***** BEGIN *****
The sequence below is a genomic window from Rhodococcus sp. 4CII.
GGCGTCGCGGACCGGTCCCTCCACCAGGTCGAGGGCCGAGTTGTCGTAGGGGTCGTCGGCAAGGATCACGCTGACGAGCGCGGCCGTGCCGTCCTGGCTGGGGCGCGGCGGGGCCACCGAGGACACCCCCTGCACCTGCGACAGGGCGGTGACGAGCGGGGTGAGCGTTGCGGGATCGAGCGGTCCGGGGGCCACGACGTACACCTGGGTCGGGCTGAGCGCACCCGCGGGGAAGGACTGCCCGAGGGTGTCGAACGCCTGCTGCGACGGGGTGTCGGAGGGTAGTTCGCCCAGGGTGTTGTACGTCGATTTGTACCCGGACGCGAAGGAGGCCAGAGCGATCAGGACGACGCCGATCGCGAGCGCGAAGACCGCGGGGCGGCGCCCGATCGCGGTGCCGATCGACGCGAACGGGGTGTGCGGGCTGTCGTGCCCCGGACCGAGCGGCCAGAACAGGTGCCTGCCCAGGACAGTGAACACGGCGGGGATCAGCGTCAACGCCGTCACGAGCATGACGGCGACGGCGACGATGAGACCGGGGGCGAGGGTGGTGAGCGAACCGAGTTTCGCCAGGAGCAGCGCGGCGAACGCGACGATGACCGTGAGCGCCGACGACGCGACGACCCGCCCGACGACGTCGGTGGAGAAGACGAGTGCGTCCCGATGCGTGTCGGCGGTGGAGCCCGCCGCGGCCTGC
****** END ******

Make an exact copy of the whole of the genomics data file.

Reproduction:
The sequence below is a genomic window from Rhodococcus sp. 4CII.
GGCGTCGCGGACCGGTCCCTCCACCAGGTCGAGGGCCGAGTTGTCGTAGGGGTCGTCGGCAAGGATCACGCTGACGAGCGCGGCCGTGCCGTCCTGGCTGGGGCGCGGCGGGGCCACCGAGGACACCCCCTGCACCTGCGACAGGGCGGTGACGAGCGGGGTGAGCGTTGCGGGATCGAGCGGTCCGGGGGCCACGACGTACACCTGGGTCGGGCTGAGCGCACCCGCGGGGAAGGACTGCCCGAGGGTGTCGAACGCCTGCTGCGACGGGGTGTCGGAGGGTAGTTCGCCCAGGGTGTTGTACGTCGATTTGTACCCGGACGCGAAGGAGGCCAGAGCGATCAGGACGACGCCGATCGCGAGCGCGAAGACCGCGGGGCGGCGCCCGATCGCGGTGCCGATCGACGCGAACGGGGTGTGCGGGCTGTCGTGCCCCGGACCGAGCGGCCAGAACAGGTGCCTGCCCAGGACAGTGAACACGGCGGGGATCAGCGTCAACGCCGTCACGAGCATGACGGCGACGGCGACGATGAGACCGGGGGCGAGGGTGGTGAGCGAACCGAGTTTCGCCAGGAGCAGCGCGGCGAACGCGACGATGACCGTGAGCGCCGACGACGCGACGACCCGCCCGACGACGTCGGTGGAGAAGACGAGTGCGTCCCGATGCGTGTCGGCGGTGGAGCCCGCCGCGGCCTGC